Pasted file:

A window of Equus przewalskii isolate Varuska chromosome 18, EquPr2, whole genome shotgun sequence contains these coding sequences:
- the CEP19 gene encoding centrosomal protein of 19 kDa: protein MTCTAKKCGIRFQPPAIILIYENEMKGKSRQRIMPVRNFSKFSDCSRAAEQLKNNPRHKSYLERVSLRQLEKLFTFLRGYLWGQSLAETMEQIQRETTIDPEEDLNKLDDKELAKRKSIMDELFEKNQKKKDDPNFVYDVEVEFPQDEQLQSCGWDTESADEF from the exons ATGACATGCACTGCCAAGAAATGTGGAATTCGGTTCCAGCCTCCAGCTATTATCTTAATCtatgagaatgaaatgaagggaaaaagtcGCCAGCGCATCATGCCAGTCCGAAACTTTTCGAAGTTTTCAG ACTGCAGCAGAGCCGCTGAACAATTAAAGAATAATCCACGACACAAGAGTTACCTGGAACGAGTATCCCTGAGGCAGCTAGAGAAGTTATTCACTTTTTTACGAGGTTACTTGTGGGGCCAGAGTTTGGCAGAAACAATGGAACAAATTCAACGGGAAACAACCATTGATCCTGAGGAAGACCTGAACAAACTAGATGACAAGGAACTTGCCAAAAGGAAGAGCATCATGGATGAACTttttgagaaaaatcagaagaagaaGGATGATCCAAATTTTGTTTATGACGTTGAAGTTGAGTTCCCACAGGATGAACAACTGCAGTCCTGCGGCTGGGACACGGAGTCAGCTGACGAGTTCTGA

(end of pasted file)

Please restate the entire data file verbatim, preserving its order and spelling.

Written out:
A window of Equus przewalskii isolate Varuska chromosome 18, EquPr2, whole genome shotgun sequence contains these coding sequences:
- the CEP19 gene encoding centrosomal protein of 19 kDa: protein MTCTAKKCGIRFQPPAIILIYENEMKGKSRQRIMPVRNFSKFSDCSRAAEQLKNNPRHKSYLERVSLRQLEKLFTFLRGYLWGQSLAETMEQIQRETTIDPEEDLNKLDDKELAKRKSIMDELFEKNQKKKDDPNFVYDVEVEFPQDEQLQSCGWDTESADEF from the exons ATGACATGCACTGCCAAGAAATGTGGAATTCGGTTCCAGCCTCCAGCTATTATCTTAATCtatgagaatgaaatgaagggaaaaagtcGCCAGCGCATCATGCCAGTCCGAAACTTTTCGAAGTTTTCAG ACTGCAGCAGAGCCGCTGAACAATTAAAGAATAATCCACGACACAAGAGTTACCTGGAACGAGTATCCCTGAGGCAGCTAGAGAAGTTATTCACTTTTTTACGAGGTTACTTGTGGGGCCAGAGTTTGGCAGAAACAATGGAACAAATTCAACGGGAAACAACCATTGATCCTGAGGAAGACCTGAACAAACTAGATGACAAGGAACTTGCCAAAAGGAAGAGCATCATGGATGAACTttttgagaaaaatcagaagaagaaGGATGATCCAAATTTTGTTTATGACGTTGAAGTTGAGTTCCCACAGGATGAACAACTGCAGTCCTGCGGCTGGGACACGGAGTCAGCTGACGAGTTCTGA